Bail Variations in Domestic Assault & Other Criminal Charges
After being criminally charged in Canada, the accused can either be released by the police or brought to court for a bail hearing. Release orders will have conditions that the accused must obey. A failure to obey any of the conditions can result in the accused being arrested and brought back to court. These terms and conditions are meant to ensure that the accused appears in court, does not commit any further crimes while on release, and does not interfere with the administration of justice.
This article will go through bail variations and the meanings of different terms.
What Is Bail Variation?
There are different bail conditions for every case, and they can vary depending on the charges. A variation of bail is when the court changes the conditions of an accused’s release. People must be aware that these bail conditions are meant to be intrusive and restrictive in their daily lives. A lawyer can help you vary your bail conditions if you find them to be too restrictive.
The easiest and the most cost-efficient method will involve seeking consent from the Crown. The prosecutor may agree to the variation or may not. If the prosecutor does not agree, then a bail review will be required.
A bail review can happen if someone was denied bail, or if their bail variation request has been denied. The steps are lengthy because they include the lawyer requesting transcripts, drafting an application, and then scheduling a hearing in front of a judge.
A legal basis is required for the bail review, which can either be an error in law or a material change in circumstances. The onus is on the accused to show that one of these two things has occurred.
Typical Bail Conditions
The most common bail conditions have to do with contact. This is especially true when it comes to cases that involve another person and an assault charge. Also, the accuser’s movements could be limited depending on their bail condition. Some of the most common bail conditions are:
- Follow a curfew
- No communication or indirect communication with the victim or co-accused
- Keep a certain distance away from the victim and their workplace, home, or education
- Do not have any weapons
- Follow the routine and discipline of the home
- Surrender passport
What Does Indirect Communication Mean?
Having indirect communication means conveying a message through a third party. An example would be asking someone else to relay a message to the person that should not be contacted by the accused. However, another popular means of indirect communication is posting messages and information on social media in a post for the person to see.
Does No-Communication Mean No Communication at All?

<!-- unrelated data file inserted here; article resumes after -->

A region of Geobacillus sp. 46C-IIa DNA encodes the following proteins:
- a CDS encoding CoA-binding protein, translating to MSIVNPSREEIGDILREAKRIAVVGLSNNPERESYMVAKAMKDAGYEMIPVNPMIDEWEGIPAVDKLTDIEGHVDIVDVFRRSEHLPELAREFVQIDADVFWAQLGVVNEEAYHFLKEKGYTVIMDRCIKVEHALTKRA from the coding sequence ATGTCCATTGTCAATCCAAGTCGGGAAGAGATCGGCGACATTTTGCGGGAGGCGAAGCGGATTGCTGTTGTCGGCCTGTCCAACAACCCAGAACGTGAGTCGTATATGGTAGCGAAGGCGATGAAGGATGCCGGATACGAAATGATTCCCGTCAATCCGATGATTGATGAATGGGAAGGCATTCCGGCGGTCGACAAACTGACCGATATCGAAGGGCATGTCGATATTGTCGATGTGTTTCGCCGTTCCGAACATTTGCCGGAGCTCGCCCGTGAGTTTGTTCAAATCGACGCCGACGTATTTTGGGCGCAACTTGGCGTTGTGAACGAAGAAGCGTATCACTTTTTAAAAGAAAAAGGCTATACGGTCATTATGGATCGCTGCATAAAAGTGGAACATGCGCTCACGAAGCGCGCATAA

Yes; if there is a no-communication condition, there cannot be any communication. However, there can be exceptions to this condition, but they need to be approved and set out by the judge during the hearing. Typically, the exceptions are for contact through legal counsel for purposes of arranging the defence. Otherwise, there are no exceptions to the condition, and the accused will need to follow it.
How Can Someone Change a No-Communication Condition?
There are two ways for someone to change a no-communication condition:
- Consent Variation: This is when the prosecutor agrees to change the condition of release of the accused. The only way for this to happen is for negotiations between the defence and the Crown.
- Contested Proceeding: A contested bail review can only happen in court, but this is complicated because there is an application and litigation. It is highly recommended that a lawyer is involved in this process.
What Happens If the Person Contacts the Accused?
Many people are misguided and are told that if the person contacts the accused, they are allowed to answer, but they are not. There is no exception for the contact between the parties unless there is an exception to the bail conditions.
The accused needs to understand that all conditions regarding their bail are legal obligations. Also, the person named in the condition cannot change these conditions because it needs to be done through the court.
Will They Know if You are Out Past Curfew?
Do not be fooled by the idea of a curfew condition when out on bail because there are curfew checks. When bail is granted, the conditions will be monitored by the police themselves. If the accused is given a curfew, they need to be in the appointed residence by a specific time and cannot leave.
Police do come and complete random curfew checks to make sure that the accused is at the address provided and approved by the court. If the accused is not at their residence when a review is done, they would have breached their bail condition.
Stay Away from the Victim or Co-Accused
It may seem obvious, but it is good practice to avoid the victim or the co-accused during a criminal case. However, if this is written as a bail condition, the accused must follow this rule. The last thing they want is for the victim to say that they saw the accused at their place of work when they shouldn’t be there.
If the Accused Violated Their Bail Condition, Then What Happens?
First off, the person should never violate their bail condition, but if they do, then there could be some severe consequences. The person could be charged with breaching their release, which would lead to another criminal offence. When this happens, the police have every right to detain the accused at the police station until the next bail hearing.
Bail hearings usually happen within 24 hours, but if the court does not grant bail, the accused will be kept in custody until their trial.
Bail variations and reviews can be tricky and challenging to understand. Many people hire professionals to complete these steps because they want to make sure that it is done the first time correctly. Otherwise, it could be detrimental to the accused and their case.